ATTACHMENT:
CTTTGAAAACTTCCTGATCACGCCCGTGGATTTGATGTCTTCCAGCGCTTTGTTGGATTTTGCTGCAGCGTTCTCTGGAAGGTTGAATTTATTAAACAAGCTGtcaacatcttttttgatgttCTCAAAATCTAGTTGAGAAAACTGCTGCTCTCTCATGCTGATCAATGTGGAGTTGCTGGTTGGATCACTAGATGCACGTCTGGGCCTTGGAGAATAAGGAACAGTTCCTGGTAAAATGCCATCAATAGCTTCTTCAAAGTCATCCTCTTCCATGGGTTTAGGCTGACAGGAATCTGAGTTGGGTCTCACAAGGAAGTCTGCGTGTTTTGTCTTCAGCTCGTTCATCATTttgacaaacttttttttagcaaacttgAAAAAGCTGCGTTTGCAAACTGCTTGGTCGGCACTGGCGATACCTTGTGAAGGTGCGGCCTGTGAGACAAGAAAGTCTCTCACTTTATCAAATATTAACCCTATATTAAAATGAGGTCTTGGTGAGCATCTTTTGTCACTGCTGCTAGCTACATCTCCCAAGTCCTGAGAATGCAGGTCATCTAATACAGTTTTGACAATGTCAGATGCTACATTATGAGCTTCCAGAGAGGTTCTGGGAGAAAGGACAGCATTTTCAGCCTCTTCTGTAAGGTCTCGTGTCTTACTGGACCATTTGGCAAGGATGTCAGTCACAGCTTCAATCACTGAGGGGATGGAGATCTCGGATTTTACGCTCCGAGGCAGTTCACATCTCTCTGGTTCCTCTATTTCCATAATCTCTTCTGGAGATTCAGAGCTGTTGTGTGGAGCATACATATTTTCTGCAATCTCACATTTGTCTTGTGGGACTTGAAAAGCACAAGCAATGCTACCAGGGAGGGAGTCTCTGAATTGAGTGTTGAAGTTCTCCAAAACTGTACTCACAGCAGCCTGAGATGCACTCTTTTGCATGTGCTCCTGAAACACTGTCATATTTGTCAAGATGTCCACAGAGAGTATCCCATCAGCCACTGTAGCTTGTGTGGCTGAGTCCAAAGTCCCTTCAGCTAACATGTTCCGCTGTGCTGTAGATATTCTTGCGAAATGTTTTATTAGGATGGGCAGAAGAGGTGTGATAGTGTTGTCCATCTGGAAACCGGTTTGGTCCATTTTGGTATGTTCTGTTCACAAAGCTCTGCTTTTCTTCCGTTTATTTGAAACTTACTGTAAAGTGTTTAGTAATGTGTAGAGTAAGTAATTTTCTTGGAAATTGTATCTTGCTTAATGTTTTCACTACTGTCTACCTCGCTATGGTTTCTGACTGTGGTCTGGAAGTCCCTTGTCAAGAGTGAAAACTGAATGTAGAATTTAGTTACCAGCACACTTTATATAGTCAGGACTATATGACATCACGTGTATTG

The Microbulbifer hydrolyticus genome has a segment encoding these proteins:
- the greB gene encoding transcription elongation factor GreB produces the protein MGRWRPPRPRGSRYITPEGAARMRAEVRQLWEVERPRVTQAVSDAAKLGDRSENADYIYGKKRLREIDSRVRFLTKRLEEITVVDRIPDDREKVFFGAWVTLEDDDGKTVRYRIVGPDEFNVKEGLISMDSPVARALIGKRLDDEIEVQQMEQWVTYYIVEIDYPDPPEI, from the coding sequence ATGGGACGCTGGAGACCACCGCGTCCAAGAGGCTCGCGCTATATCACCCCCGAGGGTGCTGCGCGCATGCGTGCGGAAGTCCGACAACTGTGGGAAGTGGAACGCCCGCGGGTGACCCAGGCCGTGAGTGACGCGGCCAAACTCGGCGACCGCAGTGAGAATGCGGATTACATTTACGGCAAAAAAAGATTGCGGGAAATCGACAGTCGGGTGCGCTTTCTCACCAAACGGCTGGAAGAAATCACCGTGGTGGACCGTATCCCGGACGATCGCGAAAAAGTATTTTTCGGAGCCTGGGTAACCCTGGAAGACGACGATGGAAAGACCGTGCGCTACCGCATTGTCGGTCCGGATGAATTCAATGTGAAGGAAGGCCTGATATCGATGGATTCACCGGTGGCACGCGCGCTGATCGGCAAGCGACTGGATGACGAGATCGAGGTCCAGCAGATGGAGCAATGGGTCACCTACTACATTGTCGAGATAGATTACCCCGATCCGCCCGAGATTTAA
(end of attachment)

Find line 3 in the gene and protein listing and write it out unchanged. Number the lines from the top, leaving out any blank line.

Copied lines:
- the greB gene encoding transcription elongation factor GreB produces the protein MGRWRPPRPRGSRYITPEGAARMRAEVRQLWEVERPRVTQAVSDAAKLGDRSENADYIYGKKRLREIDSRVRFLTKRLEEITVVDRIPDDREKVFFGAWVTLEDDDGKTVRYRIVGPDEFNVKEGLISMDSPVARALIGKRLDDEIEVQQMEQWVTYYIVEIDYPDPPEI, from the coding sequence ATGGGACGCTGGAGACCACCGCGTCCAAGAGGCTCGCGCTATATCACCCCCGAGGGTGCTGCGCGCATGCGTGCGGAAGTCCGACAACTGTGGGAAGTGGAACGCCCGCGGGTGACCCAGGCCGTGAGTGACGCGGCCAAACTCGGCGACCGCAGTGAGAATGCGGATTACATTTACGGCAAAAAAAGATTGCGGGAAATCGACAGTCGGGTGCGCTTTCTCACCAAACGGCTGGAAGAAATCACCGTGGTGGACCGTATCCCGGACGATCGCGAAAAAGTATTTTTCGGAGCCTGGGTAACCCTGGAAGACGACGATGGAAAGACCGTGCGCTACCGCATTGTCGGTCCGGATGAATTCAATGTGAAGGAAGGCCTGATATCGATGGATTCACCGGTGGCACGCGCGCTGATCGGCAAGCGACTGGATGACGAGATCGAGGTCCAGCAGATGGAGCAATGGGTCACCTACTACATTGTCGAGATAGATTACCCCGATCCGCCCGAGATTTAA